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Old 18th July 2003, 05:17 AM   #1
lgreen is offline lgreen  United States
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Default Transformers...In reverse

If I wanted to use a transformer backwards as a step-up transformer, would there be any problem or change in rating? For example, will a 300 VA transformer with dual 20 V secondaries still be 300 VA if driven backwards as a step up transformer? Anything to be concerned with if driving in reverse like this?
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Old 18th July 2003, 05:47 AM   #2
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Just don't go over the rated voltage on the winding and you'll be fine. By definition a transformer will work as well forward as reverse, and in reality there's loss, but it shouldn't be more than say 10%.

Tim
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Old 21st July 2003, 02:12 AM   #3
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Default Please be careful!

The answer to your question is as follows. A 300 VA transformer with 20 volt dual secondaries can be driven "backwards" only if you limit the voltage to a value based on the volts per turn of the primary. Suppose the primary is designed for 120 volts rms. A 20 volt secondary has one sixth the number of turns as the primary. If you drive the transformer backwards, the voltage placed across the 20 volt winding originally intended as secondary must not exceed 20 volts rms. The winding originally intended to be the primary will now output 120 volts rms. The VA rating, in this case, remains at 300 VA. Do not attempt to apply more than 20 V rms to the lower voltage winding. If you had intended to step up from 120 V rms to a larger value, the answer is no, you cannot. The magnetic core will saturate, very large current will be drawn, and the transformer winding could be severely damaged, not to mention potential safety hazards. I hope this helps. Best regards.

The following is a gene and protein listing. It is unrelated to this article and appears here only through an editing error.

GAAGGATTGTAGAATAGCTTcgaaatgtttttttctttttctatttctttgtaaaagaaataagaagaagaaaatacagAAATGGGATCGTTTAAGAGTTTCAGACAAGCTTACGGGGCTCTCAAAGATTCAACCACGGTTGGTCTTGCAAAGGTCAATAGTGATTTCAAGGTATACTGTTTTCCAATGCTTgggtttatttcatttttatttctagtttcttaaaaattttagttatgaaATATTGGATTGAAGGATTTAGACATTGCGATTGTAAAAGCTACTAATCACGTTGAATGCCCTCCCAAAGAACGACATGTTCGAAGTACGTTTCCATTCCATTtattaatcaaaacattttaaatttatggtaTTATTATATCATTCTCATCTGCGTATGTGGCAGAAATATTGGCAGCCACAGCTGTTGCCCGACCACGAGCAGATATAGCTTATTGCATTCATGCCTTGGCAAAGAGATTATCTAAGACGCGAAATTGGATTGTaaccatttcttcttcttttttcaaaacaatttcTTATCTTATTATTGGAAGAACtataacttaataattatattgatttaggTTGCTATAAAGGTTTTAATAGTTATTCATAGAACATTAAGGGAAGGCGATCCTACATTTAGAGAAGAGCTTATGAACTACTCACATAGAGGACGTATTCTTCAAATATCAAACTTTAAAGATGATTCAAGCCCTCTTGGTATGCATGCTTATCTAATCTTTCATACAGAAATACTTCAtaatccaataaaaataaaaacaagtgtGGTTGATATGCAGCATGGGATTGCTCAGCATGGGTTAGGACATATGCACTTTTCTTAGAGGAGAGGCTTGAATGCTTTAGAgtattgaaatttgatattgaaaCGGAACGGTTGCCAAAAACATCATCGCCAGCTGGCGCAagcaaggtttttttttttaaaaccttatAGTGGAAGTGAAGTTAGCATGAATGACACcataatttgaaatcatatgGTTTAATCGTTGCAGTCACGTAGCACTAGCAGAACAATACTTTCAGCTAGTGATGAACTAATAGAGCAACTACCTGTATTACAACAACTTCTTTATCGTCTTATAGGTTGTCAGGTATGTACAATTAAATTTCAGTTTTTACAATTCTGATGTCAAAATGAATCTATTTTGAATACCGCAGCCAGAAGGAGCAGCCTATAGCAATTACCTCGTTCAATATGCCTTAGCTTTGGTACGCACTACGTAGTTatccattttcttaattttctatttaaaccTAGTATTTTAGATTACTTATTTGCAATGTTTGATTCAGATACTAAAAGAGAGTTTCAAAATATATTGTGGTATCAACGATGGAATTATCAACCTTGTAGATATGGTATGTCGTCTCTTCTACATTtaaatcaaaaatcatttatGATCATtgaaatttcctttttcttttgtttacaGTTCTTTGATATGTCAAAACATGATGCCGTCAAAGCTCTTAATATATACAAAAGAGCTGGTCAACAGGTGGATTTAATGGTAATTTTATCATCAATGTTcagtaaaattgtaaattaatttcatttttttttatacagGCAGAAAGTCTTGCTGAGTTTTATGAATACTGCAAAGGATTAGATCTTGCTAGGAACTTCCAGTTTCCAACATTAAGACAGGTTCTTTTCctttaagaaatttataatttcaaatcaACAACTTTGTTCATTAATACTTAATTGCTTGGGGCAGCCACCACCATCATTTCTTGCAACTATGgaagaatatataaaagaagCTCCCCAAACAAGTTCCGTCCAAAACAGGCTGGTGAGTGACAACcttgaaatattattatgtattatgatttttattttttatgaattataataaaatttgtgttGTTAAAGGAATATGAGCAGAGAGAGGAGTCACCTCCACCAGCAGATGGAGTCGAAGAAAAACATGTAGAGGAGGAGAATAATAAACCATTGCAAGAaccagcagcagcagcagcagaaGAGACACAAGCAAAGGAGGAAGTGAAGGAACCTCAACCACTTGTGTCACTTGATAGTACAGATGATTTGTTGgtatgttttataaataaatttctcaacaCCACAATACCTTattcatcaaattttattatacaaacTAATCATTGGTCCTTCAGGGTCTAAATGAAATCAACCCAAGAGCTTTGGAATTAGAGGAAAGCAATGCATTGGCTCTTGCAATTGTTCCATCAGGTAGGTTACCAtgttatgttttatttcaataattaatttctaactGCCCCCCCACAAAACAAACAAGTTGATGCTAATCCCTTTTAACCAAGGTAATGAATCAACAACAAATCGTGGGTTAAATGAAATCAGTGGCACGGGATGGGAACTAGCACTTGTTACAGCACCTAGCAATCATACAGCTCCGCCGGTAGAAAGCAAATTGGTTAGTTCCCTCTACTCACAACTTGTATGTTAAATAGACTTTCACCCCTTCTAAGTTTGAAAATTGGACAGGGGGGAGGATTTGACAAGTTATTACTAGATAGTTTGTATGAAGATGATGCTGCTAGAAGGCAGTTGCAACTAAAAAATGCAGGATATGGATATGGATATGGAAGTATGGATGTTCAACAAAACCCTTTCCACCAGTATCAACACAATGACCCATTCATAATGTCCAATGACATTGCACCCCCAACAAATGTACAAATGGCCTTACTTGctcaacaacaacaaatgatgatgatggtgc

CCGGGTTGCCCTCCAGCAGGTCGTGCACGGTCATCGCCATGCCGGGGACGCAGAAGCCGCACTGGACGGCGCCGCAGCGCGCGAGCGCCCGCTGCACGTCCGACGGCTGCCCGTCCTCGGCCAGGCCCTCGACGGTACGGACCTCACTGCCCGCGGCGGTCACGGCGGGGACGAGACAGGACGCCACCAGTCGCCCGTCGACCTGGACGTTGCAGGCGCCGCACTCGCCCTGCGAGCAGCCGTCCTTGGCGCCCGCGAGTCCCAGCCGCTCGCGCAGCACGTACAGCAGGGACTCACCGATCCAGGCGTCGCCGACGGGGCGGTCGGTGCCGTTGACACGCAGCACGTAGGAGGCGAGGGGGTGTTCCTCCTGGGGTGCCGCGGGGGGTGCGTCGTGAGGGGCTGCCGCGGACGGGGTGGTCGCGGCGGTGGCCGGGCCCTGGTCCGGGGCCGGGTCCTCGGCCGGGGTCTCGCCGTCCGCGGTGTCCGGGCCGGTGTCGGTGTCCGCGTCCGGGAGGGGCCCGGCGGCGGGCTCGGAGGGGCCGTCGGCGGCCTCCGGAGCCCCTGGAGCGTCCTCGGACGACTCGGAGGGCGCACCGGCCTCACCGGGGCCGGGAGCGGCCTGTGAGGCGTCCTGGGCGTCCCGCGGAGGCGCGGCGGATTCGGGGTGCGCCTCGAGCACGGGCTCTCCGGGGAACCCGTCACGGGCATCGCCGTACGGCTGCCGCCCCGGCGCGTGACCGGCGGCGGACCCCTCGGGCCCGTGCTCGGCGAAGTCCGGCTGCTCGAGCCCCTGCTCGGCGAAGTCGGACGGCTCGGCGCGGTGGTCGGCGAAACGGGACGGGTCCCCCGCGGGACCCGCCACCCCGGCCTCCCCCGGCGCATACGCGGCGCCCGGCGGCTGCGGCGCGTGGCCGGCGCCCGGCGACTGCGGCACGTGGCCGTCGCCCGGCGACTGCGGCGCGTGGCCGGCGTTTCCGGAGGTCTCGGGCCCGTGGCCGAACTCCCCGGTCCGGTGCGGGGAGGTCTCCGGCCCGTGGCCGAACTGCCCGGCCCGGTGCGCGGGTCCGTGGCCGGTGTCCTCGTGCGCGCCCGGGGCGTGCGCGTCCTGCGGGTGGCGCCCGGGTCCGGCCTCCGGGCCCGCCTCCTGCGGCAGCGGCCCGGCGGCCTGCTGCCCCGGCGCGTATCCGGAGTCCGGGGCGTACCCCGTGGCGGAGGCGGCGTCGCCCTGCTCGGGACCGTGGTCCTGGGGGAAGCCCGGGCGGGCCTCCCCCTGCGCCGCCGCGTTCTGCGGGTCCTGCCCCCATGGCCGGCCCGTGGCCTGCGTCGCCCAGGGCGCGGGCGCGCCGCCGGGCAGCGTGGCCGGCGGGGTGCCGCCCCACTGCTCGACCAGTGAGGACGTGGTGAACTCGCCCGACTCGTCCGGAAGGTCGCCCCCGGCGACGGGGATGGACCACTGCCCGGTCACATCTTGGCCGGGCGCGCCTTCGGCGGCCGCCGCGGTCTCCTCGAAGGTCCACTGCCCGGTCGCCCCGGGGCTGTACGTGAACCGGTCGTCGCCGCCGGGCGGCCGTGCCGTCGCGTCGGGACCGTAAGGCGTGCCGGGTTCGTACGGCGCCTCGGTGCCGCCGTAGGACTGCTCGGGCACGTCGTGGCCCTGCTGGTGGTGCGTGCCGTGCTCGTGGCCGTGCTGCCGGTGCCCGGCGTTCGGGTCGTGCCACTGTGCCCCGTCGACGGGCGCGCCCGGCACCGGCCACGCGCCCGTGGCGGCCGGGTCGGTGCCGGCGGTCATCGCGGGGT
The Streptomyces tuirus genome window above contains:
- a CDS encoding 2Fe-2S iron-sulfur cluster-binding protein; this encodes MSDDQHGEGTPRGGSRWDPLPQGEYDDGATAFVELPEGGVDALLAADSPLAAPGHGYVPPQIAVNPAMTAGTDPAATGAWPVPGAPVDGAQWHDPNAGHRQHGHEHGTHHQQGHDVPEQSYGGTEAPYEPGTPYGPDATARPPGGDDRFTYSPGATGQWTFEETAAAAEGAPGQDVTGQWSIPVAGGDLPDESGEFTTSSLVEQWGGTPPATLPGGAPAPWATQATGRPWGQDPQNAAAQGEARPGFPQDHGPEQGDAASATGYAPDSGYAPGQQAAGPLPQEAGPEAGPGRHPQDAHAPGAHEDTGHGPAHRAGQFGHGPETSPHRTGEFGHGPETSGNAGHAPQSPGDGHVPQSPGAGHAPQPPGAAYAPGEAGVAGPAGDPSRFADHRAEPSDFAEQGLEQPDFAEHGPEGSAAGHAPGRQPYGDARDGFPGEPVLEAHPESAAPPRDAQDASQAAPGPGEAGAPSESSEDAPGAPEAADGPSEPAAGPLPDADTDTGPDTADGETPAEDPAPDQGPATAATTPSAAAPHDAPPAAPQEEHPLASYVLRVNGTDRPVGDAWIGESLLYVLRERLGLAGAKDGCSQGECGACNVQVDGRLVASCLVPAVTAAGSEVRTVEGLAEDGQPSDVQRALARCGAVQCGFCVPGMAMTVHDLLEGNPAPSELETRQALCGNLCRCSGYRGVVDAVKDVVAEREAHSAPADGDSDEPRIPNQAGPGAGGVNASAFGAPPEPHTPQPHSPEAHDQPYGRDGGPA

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Old 21st July 2003, 03:22 AM   #4
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And, if you intend to operate it at lower than design voltages (say 10:60V), VA goes down proportionally, since the wire can only handle so much current.

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Old 21st July 2003, 04:14 AM   #5
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Quote:
Originally posted by Sch3mat1c
Just don't go over the rated voltage on the winding and you'll be fine. By definition a transformer will work as well forward as reverse, and in reality there's loss, but it shouldn't be more than say 10%.

Tim
To second Sch3mat1c's warning of exceeding the voltage rating of the winding, do not put 120 in to the secondaries because you'll get over 700VAC on the outputs. This will surely exceed the voltage rating of the insulating varnish.
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